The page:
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ANA's influencer marketing guidelines have room for improvement – Medical Marketing and Media

A Real Chemistry exec said the guidelines are largely generic and don’t include the nuances necessary to be more effective for marketers to properly advise their clients.
The Association of National Advertisers released its first guidelines for influencer marketing last month, which detailed how marketers should be approaching and measuring the discipline for brands. 
The guidelines focused largely on providing marketers with metrics related to awareness, consumer engagement and conversion KPIs. ANA also recommended using the guidelines as a starting point, sharing them with internal marketing teams and aligning agency partners on the use of the guidelines for organic campaign measurement and reporting.
Influencer marketing has grown in popularity among brands in recent years, with a Meltwater study released in May finding that sponsored feed posts increased 27% year-over-year.
Still, despite the ANA’s best efforts, the guidelines for influencer marketing leave something to be desired, according to Jason Lucey, Senior Director of Marketing Measurement at Real Chemistry. 
Lucey said that the guidelines are largely generic based on simple metrics that don’t include the nuances necessary for them to be more effective for marketers to properly advise their clients.
“Maybe it was just a door-opener for the ANA, maybe it was just a way to start the conversation and had good intentions, but it doesn’t get to what we would look for when we talk to clients about performance and what to expect from an influencer campaign,” Lucey said. 
Being precise about the scope and goals of an influencer-supported campaign is critical for agencies, Lucey added, noting that delivering results for clients is the paramount concern. Given the investment of time and resources, collaborating with influencers on behalf of clients and subsequently engaging with target audiences must be measured in a meaningful way. Currently, he said, this is not reflected in the current ANA guidelines.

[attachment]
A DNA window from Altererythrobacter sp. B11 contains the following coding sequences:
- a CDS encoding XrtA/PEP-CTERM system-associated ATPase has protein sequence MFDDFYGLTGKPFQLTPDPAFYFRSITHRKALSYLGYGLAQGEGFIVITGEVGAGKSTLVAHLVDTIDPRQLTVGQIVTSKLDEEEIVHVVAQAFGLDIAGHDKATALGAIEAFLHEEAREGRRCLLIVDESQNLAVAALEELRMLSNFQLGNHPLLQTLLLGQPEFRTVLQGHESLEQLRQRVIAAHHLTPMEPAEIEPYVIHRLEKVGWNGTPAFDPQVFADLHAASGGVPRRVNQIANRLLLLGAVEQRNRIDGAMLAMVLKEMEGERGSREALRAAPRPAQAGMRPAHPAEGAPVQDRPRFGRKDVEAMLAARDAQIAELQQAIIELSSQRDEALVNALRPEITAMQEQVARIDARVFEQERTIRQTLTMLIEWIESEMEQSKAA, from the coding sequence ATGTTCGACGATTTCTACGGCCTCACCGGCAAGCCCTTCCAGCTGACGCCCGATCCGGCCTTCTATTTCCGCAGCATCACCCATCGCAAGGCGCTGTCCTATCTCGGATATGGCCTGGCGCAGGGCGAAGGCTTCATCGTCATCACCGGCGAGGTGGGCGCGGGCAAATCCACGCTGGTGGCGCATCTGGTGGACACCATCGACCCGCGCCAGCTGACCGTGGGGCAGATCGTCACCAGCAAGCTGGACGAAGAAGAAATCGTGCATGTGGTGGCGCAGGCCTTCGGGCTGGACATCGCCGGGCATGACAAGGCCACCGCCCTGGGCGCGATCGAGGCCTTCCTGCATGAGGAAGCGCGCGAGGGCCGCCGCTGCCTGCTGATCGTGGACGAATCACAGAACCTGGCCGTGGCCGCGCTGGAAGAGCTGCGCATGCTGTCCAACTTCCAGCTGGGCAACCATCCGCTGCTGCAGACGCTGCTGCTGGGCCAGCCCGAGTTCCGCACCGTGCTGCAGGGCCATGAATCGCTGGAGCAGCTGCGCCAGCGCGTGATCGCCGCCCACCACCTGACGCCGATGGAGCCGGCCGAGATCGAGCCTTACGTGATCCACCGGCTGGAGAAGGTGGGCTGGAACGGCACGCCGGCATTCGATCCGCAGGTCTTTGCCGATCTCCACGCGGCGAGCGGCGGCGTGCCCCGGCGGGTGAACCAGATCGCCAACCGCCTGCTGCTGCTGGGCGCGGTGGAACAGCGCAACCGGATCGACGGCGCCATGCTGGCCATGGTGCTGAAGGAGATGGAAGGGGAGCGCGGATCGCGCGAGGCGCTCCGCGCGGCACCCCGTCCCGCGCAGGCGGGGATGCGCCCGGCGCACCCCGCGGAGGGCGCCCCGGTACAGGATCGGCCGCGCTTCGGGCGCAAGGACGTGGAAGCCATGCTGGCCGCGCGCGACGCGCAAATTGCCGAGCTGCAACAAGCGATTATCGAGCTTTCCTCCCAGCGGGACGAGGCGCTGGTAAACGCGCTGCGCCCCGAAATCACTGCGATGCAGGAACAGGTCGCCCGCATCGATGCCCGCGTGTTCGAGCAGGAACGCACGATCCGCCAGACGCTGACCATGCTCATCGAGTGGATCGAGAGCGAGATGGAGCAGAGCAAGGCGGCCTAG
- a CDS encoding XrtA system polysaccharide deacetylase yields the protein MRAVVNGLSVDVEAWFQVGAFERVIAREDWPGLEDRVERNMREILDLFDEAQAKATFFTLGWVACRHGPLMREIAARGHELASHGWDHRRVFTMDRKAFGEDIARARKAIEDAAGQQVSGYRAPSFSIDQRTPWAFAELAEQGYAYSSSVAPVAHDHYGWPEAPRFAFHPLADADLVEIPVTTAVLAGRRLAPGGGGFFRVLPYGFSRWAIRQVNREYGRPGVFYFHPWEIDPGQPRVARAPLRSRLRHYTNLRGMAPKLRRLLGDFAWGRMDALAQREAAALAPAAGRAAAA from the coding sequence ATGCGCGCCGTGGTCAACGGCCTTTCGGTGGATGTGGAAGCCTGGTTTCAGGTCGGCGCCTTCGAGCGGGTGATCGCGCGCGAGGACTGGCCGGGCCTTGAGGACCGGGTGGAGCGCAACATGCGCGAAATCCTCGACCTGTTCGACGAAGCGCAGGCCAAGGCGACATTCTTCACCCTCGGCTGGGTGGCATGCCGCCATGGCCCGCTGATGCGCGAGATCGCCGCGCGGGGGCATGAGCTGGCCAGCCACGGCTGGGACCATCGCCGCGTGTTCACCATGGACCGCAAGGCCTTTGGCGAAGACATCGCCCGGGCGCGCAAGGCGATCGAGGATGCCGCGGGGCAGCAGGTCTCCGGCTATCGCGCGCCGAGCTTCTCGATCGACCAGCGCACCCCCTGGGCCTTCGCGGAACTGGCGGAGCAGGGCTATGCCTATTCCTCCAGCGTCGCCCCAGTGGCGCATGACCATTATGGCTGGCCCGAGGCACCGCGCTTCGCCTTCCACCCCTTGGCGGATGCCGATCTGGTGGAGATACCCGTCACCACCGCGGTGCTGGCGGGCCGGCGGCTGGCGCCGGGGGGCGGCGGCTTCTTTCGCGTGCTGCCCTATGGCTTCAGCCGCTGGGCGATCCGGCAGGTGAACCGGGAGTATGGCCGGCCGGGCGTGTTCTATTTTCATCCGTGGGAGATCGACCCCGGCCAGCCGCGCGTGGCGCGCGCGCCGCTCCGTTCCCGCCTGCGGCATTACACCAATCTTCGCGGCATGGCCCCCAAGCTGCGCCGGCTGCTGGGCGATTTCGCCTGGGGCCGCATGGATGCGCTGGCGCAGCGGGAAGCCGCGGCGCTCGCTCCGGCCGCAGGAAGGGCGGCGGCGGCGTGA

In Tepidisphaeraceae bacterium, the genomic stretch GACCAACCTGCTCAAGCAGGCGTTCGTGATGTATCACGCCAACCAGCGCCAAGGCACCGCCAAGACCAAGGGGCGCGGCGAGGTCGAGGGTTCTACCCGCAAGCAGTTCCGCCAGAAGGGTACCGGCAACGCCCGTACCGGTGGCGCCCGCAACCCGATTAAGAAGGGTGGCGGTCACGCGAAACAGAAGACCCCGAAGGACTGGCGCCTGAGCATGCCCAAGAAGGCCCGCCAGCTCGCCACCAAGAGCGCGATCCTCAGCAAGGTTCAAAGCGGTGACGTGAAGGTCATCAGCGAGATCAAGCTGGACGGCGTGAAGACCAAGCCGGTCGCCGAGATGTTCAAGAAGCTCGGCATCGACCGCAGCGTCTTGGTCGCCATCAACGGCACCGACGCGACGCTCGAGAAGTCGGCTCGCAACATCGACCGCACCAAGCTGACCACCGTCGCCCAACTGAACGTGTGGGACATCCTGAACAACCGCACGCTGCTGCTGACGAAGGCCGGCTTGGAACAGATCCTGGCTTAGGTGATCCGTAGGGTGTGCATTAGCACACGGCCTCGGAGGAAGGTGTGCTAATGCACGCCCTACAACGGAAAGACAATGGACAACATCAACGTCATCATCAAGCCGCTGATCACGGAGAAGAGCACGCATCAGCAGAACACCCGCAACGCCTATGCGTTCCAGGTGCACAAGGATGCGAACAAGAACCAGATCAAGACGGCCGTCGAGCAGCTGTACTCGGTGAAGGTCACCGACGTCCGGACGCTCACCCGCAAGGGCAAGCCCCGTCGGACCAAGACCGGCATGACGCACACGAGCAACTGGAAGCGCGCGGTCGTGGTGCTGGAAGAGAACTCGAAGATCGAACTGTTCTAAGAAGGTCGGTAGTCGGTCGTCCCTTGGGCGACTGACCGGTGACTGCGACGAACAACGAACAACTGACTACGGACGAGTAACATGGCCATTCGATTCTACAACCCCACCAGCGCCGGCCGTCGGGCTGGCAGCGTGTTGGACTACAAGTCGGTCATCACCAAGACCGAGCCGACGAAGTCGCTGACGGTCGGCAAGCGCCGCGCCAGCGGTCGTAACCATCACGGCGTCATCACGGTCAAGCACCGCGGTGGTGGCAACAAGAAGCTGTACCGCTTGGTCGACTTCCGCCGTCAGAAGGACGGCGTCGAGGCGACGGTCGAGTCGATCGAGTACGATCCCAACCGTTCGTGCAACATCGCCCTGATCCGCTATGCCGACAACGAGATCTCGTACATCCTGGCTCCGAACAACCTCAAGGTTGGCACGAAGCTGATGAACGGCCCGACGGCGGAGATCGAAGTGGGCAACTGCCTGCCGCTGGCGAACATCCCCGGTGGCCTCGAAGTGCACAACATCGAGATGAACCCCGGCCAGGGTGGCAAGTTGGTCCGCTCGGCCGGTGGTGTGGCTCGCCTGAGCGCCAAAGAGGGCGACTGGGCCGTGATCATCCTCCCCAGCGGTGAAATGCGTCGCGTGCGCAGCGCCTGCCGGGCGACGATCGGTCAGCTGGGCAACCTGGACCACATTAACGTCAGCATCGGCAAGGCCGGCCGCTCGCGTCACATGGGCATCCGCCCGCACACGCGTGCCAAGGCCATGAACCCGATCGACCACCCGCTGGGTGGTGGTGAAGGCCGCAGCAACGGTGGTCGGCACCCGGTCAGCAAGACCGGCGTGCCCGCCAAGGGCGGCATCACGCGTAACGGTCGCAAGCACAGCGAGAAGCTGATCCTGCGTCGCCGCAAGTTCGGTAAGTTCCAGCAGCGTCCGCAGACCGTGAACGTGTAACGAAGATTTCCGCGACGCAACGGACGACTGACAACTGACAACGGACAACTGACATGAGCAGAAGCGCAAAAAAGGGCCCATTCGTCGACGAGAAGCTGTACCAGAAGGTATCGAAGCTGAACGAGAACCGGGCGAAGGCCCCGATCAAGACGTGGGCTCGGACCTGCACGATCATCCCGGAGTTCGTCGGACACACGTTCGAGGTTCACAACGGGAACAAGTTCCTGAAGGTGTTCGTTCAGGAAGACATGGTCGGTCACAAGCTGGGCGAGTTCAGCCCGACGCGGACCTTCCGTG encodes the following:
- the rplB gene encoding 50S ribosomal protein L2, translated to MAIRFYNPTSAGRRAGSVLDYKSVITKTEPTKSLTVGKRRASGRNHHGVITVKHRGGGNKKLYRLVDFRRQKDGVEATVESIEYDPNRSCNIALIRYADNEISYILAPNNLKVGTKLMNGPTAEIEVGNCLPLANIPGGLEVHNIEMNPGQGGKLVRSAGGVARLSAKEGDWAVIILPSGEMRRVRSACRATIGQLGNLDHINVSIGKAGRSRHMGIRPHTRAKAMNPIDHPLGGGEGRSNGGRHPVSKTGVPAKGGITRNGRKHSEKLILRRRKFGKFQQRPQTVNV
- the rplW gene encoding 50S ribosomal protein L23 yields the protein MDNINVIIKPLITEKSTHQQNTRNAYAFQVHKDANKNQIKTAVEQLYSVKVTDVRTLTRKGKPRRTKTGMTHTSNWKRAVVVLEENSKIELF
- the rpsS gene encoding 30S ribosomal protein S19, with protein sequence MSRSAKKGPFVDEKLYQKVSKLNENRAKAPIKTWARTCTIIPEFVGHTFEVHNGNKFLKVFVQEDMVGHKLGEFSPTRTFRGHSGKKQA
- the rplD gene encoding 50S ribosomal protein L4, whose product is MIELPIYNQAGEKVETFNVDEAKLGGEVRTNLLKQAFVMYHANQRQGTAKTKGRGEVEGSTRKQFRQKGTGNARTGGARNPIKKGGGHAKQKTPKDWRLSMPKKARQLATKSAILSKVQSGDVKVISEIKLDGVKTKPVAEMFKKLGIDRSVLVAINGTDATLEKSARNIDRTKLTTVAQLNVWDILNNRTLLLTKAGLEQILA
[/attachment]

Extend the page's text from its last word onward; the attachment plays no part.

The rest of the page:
The most significant value that influencers bring to the equation is their unique perspective and sense of authenticity, which amplifies their message and makes it even more relatable to their followers. Lucey noted that the ‘ripple effects’ from influencers, which is when their followers continue to amplify a message or piece of content, is a crucial part of modern marketing strategy but is missing from the guidelines. 
“There is this secondary ripple effect that offers the unique value of influencer marketing,” he said. “But that requires having a committed fan base; people who are connected with the influencer and ties into the authenticity. We want to be careful with that and not abuse it.” 
Looking ahead, Lucey said it’s hard to tell what the future holds for influencer marketing, noting that rollercoaster ride the discipline has endured over the past few years. Still, he predicted it would not go away and that agencies and brands alike would find “the right balance” and have smarter conversations around strategies and metrics. 
Lucey said that a key question that marketers must embrace is how influencer marketing generates business value for clients. He said marketers shouldn’t tip-toe around the topic with a litany of metrics but rather focus on discussing how far they are into the life cycle of a consumer or the journey of the client and their patients. 
“If we can keep focused on value and authentic impact, then we’re going to get a lot better,” he said. “Hopefully, we can cut through the noise a little bit better, tell a better story and do good work in that way.”

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